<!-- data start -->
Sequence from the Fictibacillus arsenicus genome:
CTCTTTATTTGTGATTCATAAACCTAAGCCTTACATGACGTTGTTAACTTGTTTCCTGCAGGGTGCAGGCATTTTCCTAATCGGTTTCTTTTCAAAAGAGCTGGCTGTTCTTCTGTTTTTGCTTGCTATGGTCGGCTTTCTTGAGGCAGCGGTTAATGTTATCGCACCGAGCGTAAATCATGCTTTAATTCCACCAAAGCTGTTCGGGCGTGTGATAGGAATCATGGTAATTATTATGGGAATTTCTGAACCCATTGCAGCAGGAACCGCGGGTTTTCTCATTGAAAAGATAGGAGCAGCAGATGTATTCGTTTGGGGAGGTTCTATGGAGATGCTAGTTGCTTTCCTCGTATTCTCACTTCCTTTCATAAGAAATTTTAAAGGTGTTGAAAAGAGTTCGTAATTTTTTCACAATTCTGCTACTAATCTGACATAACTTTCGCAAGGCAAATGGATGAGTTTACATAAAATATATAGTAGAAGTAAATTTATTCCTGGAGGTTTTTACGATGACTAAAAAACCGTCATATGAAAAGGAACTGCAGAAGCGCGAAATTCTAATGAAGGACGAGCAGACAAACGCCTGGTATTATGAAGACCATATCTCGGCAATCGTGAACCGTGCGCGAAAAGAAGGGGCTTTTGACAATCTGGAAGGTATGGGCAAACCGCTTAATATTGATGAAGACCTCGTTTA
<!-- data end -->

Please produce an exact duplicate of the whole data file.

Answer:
Sequence from the Fictibacillus arsenicus genome:
CTCTTTATTTGTGATTCATAAACCTAAGCCTTACATGACGTTGTTAACTTGTTTCCTGCAGGGTGCAGGCATTTTCCTAATCGGTTTCTTTTCAAAAGAGCTGGCTGTTCTTCTGTTTTTGCTTGCTATGGTCGGCTTTCTTGAGGCAGCGGTTAATGTTATCGCACCGAGCGTAAATCATGCTTTAATTCCACCAAAGCTGTTCGGGCGTGTGATAGGAATCATGGTAATTATTATGGGAATTTCTGAACCCATTGCAGCAGGAACCGCGGGTTTTCTCATTGAAAAGATAGGAGCAGCAGATGTATTCGTTTGGGGAGGTTCTATGGAGATGCTAGTTGCTTTCCTCGTATTCTCACTTCCTTTCATAAGAAATTTTAAAGGTGTTGAAAAGAGTTCGTAATTTTTTCACAATTCTGCTACTAATCTGACATAACTTTCGCAAGGCAAATGGATGAGTTTACATAAAATATATAGTAGAAGTAAATTTATTCCTGGAGGTTTTTACGATGACTAAAAAACCGTCATATGAAAAGGAACTGCAGAAGCGCGAAATTCTAATGAAGGACGAGCAGACAAACGCCTGGTATTATGAAGACCATATCTCGGCAATCGTGAACCGTGCGCGAAAAGAAGGGGCTTTTGACAATCTGGAAGGTATGGGCAAACCGCTTAATATTGATGAAGACCTCGTTTA